Allison is emotionally ready to go but the two remaining Swedes show up. There’s a fight, and for a while she can’t talk, but then she gets her voice back and gets one brother to kill the other. An eye for an eye: Elliott is avenged.

The honorable and romantic Diego, in the time he has before the scheduled return to the future, works to bury poor Elliott. Diego is then shanghaied by Lila, who is now head of security at the Commission. The Handler objects, and Diego objects as well. I have to wonder at Lila, who may have the hots for Diego (and David Castañeda is handsome) but who seems really unintelligent in her decisions. Not only does Lila not see through the Handler’s manipulations, drugging someone is not the best way to recruit them. Oddly, however, her poor decisions are only matched by Diego’s, who does not drop her like a hot potato. I guess physical attraction accounts for a lot of poor decisions, but I don’t like it so much when characters are stupid.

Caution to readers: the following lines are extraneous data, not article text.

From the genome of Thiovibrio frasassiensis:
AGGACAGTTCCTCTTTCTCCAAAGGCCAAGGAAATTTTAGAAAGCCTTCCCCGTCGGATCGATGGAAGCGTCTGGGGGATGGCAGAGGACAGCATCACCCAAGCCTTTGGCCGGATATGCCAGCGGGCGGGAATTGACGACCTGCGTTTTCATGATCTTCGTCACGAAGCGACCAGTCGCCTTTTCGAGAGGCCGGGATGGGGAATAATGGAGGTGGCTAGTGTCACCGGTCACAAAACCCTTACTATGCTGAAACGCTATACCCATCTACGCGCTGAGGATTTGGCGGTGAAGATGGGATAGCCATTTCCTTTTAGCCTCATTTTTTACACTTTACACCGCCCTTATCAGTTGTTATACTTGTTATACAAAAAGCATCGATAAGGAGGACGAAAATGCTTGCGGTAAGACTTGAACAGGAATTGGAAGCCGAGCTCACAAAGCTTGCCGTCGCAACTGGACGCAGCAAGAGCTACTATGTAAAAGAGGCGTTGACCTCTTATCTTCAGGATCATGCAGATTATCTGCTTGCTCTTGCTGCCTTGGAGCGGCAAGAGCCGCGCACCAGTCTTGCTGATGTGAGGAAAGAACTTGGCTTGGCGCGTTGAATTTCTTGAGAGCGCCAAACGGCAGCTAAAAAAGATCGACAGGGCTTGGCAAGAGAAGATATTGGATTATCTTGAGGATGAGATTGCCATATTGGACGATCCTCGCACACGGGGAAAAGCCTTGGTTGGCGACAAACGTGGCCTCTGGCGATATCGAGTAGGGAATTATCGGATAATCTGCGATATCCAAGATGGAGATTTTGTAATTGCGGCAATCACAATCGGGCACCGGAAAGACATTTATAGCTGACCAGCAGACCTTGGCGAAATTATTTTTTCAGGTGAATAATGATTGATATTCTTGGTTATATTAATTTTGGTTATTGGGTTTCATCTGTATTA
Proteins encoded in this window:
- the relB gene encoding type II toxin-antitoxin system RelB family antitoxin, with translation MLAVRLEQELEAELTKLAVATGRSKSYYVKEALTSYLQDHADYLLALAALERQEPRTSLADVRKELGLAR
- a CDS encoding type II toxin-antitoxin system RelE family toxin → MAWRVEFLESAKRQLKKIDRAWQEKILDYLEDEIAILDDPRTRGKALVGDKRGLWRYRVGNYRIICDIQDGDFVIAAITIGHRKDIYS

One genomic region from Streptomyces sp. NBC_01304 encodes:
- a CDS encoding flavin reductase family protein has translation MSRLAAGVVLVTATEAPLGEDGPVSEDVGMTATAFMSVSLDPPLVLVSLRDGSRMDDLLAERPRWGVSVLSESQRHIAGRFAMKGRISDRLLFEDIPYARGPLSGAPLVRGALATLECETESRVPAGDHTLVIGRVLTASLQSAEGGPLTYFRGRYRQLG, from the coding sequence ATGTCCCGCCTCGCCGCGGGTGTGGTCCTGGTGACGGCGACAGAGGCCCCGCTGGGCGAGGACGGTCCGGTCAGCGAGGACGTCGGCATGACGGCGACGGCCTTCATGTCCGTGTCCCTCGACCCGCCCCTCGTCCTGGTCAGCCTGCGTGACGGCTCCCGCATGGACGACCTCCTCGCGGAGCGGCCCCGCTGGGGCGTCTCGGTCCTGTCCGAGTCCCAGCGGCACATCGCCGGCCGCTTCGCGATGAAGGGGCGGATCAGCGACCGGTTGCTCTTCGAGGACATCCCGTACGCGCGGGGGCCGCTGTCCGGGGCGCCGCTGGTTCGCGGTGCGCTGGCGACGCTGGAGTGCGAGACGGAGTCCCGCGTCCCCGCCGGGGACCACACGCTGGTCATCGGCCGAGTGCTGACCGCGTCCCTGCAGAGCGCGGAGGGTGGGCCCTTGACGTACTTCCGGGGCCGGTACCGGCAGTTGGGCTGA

Although Five Luther and Klaus reach the alley by the deadline, Allison, Vanya and Diego do not. They are all thwarted. Allison is dealing with assassins; Vanya has been taken in by the authorities, and Diego has been captured by Lila. As they really don’t know which one of the Umbrella Academy was/will be responsible for the doomsday – they didn’t reach a conclusion when they discussed it in Valhalla – Five aborts the escape attempt and tosses the briefcase away.

In a way it is frustrating, all the efforts for naught, but that’s how things work. You try, and then you have to try again.